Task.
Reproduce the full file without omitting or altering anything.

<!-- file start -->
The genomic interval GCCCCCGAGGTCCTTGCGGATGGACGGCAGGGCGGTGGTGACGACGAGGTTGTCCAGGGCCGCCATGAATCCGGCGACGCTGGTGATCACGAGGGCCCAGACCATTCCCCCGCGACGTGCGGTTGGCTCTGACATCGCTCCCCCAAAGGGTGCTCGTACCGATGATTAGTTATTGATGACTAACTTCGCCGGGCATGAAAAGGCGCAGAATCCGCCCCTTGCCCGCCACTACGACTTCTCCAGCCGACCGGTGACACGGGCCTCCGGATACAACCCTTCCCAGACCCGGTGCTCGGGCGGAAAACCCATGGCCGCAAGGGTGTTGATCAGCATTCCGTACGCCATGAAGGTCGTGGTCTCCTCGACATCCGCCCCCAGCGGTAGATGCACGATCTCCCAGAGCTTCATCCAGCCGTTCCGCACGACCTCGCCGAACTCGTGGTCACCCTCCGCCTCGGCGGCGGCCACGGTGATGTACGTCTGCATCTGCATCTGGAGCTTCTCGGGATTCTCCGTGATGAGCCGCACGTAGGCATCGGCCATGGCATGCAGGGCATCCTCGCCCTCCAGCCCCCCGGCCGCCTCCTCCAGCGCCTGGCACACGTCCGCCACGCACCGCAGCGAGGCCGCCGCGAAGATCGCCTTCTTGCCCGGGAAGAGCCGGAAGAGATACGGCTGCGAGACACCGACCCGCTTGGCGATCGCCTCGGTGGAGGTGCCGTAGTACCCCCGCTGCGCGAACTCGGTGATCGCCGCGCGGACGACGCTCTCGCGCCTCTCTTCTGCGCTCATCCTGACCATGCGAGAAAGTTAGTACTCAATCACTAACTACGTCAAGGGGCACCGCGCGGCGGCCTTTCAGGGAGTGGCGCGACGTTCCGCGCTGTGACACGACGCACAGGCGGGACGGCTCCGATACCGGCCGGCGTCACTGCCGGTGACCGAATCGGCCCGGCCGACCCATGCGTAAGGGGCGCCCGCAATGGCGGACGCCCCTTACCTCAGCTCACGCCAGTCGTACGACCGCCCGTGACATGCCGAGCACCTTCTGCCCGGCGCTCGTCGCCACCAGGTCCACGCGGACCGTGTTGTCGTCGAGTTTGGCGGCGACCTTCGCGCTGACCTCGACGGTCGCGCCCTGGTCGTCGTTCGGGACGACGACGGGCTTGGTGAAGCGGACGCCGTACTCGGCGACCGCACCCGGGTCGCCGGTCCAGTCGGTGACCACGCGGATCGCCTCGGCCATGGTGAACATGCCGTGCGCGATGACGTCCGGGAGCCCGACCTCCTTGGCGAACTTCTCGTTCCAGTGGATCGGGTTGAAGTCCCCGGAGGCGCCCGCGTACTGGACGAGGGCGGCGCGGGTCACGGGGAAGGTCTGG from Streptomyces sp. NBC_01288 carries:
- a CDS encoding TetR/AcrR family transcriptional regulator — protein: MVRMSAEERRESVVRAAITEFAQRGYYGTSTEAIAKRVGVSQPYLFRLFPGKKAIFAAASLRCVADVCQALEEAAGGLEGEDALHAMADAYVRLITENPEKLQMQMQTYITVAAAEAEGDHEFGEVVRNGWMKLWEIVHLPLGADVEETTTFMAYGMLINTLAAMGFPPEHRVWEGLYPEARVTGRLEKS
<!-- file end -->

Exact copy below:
The genomic interval GCCCCCGAGGTCCTTGCGGATGGACGGCAGGGCGGTGGTGACGACGAGGTTGTCCAGGGCCGCCATGAATCCGGCGACGCTGGTGATCACGAGGGCCCAGACCATTCCCCCGCGACGTGCGGTTGGCTCTGACATCGCTCCCCCAAAGGGTGCTCGTACCGATGATTAGTTATTGATGACTAACTTCGCCGGGCATGAAAAGGCGCAGAATCCGCCCCTTGCCCGCCACTACGACTTCTCCAGCCGACCGGTGACACGGGCCTCCGGATACAACCCTTCCCAGACCCGGTGCTCGGGCGGAAAACCCATGGCCGCAAGGGTGTTGATCAGCATTCCGTACGCCATGAAGGTCGTGGTCTCCTCGACATCCGCCCCCAGCGGTAGATGCACGATCTCCCAGAGCTTCATCCAGCCGTTCCGCACGACCTCGCCGAACTCGTGGTCACCCTCCGCCTCGGCGGCGGCCACGGTGATGTACGTCTGCATCTGCATCTGGAGCTTCTCGGGATTCTCCGTGATGAGCCGCACGTAGGCATCGGCCATGGCATGCAGGGCATCCTCGCCCTCCAGCCCCCCGGCCGCCTCCTCCAGCGCCTGGCACACGTCCGCCACGCACCGCAGCGAGGCCGCCGCGAAGATCGCCTTCTTGCCCGGGAAGAGCCGGAAGAGATACGGCTGCGAGACACCGACCCGCTTGGCGATCGCCTCGGTGGAGGTGCCGTAGTACCCCCGCTGCGCGAACTCGGTGATCGCCGCGCGGACGACGCTCTCGCGCCTCTCTTCTGCGCTCATCCTGACCATGCGAGAAAGTTAGTACTCAATCACTAACTACGTCAAGGGGCACCGCGCGGCGGCCTTTCAGGGAGTGGCGCGACGTTCCGCGCTGTGACACGACGCACAGGCGGGACGGCTCCGATACCGGCCGGCGTCACTGCCGGTGACCGAATCGGCCCGGCCGACCCATGCGTAAGGGGCGCCCGCAATGGCGGACGCCCCTTACCTCAGCTCACGCCAGTCGTACGACCGCCCGTGACATGCCGAGCACCTTCTGCCCGGCGCTCGTCGCCACCAGGTCCACGCGGACCGTGTTGTCGTCGAGTTTGGCGGCGACCTTCGCGCTGACCTCGACGGTCGCGCCCTGGTCGTCGTTCGGGACGACGACGGGCTTGGTGAAGCGGACGCCGTACTCGGCGACCGCACCCGGGTCGCCGGTCCAGTCGGTGACCACGCGGATCGCCTCGGCCATGGTGAACATGCCGTGCGCGATGACGTCCGGGAGCCCGACCTCCTTGGCGAACTTCTCGTTCCAGTGGATCGGGTTGAAGTCCCCGGAGGCGCCCGCGTACTGGACGAGGGCGGCGCGGGTCACGGGGAAGGTCTGG from Streptomyces sp. NBC_01288 carries:
- a CDS encoding TetR/AcrR family transcriptional regulator — protein: MVRMSAEERRESVVRAAITEFAQRGYYGTSTEAIAKRVGVSQPYLFRLFPGKKAIFAAASLRCVADVCQALEEAAGGLEGEDALHAMADAYVRLITENPEKLQMQMQTYITVAAAEAEGDHEFGEVVRNGWMKLWEIVHLPLGADVEETTTFMAYGMLINTLAAMGFPPEHRVWEGLYPEARVTGRLEKS